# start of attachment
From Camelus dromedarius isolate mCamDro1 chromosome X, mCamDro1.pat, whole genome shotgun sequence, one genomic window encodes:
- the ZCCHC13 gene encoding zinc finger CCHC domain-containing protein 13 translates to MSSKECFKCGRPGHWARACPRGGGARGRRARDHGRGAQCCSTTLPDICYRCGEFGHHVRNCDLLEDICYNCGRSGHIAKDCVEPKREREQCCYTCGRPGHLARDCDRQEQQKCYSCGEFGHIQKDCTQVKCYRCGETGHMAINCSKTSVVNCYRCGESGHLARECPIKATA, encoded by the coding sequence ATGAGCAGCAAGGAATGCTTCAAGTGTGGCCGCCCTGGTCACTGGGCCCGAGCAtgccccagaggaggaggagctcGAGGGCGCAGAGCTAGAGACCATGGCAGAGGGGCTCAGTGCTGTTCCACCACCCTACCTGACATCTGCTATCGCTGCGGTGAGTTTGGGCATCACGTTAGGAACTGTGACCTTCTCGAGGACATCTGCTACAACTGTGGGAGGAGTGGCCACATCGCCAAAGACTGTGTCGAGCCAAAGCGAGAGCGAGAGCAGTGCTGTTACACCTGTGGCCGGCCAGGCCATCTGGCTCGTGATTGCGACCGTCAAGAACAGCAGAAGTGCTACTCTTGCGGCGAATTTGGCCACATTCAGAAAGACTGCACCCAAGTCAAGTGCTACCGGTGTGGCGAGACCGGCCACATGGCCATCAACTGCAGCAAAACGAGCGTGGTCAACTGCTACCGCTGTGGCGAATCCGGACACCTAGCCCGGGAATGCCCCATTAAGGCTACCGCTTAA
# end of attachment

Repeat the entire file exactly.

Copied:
From Camelus dromedarius isolate mCamDro1 chromosome X, mCamDro1.pat, whole genome shotgun sequence, one genomic window encodes:
- the ZCCHC13 gene encoding zinc finger CCHC domain-containing protein 13 translates to MSSKECFKCGRPGHWARACPRGGGARGRRARDHGRGAQCCSTTLPDICYRCGEFGHHVRNCDLLEDICYNCGRSGHIAKDCVEPKREREQCCYTCGRPGHLARDCDRQEQQKCYSCGEFGHIQKDCTQVKCYRCGETGHMAINCSKTSVVNCYRCGESGHLARECPIKATA, encoded by the coding sequence ATGAGCAGCAAGGAATGCTTCAAGTGTGGCCGCCCTGGTCACTGGGCCCGAGCAtgccccagaggaggaggagctcGAGGGCGCAGAGCTAGAGACCATGGCAGAGGGGCTCAGTGCTGTTCCACCACCCTACCTGACATCTGCTATCGCTGCGGTGAGTTTGGGCATCACGTTAGGAACTGTGACCTTCTCGAGGACATCTGCTACAACTGTGGGAGGAGTGGCCACATCGCCAAAGACTGTGTCGAGCCAAAGCGAGAGCGAGAGCAGTGCTGTTACACCTGTGGCCGGCCAGGCCATCTGGCTCGTGATTGCGACCGTCAAGAACAGCAGAAGTGCTACTCTTGCGGCGAATTTGGCCACATTCAGAAAGACTGCACCCAAGTCAAGTGCTACCGGTGTGGCGAGACCGGCCACATGGCCATCAACTGCAGCAAAACGAGCGTGGTCAACTGCTACCGCTGTGGCGAATCCGGACACCTAGCCCGGGAATGCCCCATTAAGGCTACCGCTTAA